Angels included ... I'm blessed...I really am.

Do your kids aspire to become a success like Daddy?
CC: I don't know how much of a success I am ... but I hope they want to be ten times more than what I am ... especially my sons ... black men from my opinion get a bad rap... I don't want them to fall victim to being victims... all of my children are good people... I’m very proud of them all... they are already more of a success than I am in many ways.

Specifically speaking about Curtiss Cook. What inspires you on a daily basis? And what is your Vision, for your life, in the next 5 years?
CC: Inspiration comes to me in all different ways... at any given time ... I do have one and it's personal ... I’ll share it with you on a one on one situation. What I will say is... I’m getting closer to my goal. Each day I have to remember what has brought me here and where I am now to keep going forward... I believe there is a destination for it all and I know I’m going to get there.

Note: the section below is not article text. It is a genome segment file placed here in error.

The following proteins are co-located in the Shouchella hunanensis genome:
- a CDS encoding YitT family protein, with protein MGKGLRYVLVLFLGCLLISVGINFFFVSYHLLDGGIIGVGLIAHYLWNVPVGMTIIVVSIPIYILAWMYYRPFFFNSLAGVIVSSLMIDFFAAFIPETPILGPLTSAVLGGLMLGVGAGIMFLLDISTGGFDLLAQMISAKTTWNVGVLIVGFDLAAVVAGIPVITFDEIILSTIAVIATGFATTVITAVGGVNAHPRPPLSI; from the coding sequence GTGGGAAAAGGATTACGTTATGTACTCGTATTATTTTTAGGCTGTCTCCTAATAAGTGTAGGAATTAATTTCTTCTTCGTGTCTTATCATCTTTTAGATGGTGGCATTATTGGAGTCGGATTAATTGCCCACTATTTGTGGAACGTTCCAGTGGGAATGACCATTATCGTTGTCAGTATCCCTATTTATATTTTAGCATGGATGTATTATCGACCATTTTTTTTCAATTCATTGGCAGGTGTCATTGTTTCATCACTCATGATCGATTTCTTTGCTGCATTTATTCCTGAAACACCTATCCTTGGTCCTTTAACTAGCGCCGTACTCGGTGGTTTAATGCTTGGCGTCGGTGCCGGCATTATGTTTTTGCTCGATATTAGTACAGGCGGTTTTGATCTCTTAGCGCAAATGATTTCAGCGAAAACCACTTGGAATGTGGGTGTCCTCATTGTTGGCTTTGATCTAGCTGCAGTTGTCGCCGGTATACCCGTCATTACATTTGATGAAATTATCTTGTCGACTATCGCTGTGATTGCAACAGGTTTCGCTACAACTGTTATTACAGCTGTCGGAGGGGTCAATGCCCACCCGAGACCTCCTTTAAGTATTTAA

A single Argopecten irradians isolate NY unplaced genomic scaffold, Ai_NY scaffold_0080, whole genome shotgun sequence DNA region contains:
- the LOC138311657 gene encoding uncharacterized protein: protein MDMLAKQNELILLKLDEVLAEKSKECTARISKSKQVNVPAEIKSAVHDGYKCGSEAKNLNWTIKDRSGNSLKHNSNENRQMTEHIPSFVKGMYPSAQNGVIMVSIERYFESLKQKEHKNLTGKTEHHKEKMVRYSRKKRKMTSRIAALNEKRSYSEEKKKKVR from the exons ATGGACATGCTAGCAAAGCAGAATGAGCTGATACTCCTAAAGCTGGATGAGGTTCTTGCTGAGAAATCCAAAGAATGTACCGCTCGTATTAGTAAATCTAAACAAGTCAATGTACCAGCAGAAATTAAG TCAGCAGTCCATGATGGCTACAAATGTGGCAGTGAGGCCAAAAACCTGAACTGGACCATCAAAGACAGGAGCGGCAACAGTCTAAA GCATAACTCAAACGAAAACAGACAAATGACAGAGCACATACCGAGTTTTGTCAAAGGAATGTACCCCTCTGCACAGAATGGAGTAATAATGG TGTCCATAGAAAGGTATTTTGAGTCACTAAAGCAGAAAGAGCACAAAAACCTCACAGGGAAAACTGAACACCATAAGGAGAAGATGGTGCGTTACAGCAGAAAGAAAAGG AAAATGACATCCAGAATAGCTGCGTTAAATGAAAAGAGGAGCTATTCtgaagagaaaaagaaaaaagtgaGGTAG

This a Future favorite...name one guilty pleasure....
CC: A snifter of Oban and a Natural Padron cigar...
CC: Thanks Catt! Take care of yourself! See you at the movies....



CJ: Curtis, I'm dying to know who this company member, who is now a household name, is? Ummm...Tyler Perry? Lee Daniels? HA! And I look forward to speaking one on one about your more personal inspiration...a brotha sure would love to be enlightened.


A.A+W and Future Fans make sure to check out Curtiss's film
Shutter Island opening in theaters February 19
and tune in immediately to the new HBO series
How To Make It In America.


Tune in next Wednesday for more
Arts.Advocacy+Wellness with Cornelius Jones Jr.
Stay connected with me:
FaceBook: Cornelius Jones Jr.
Twitter: CorneliusJonesJ
FaceBook Fan Page: FlagBoy Official Fan Page of the Actor



2 comments:

Lil Mogul Richard E. Pelzer II said...

Excellent! This was a wonderful story. Thanks for sharing.
RP2

trixie said...

work Curtiss!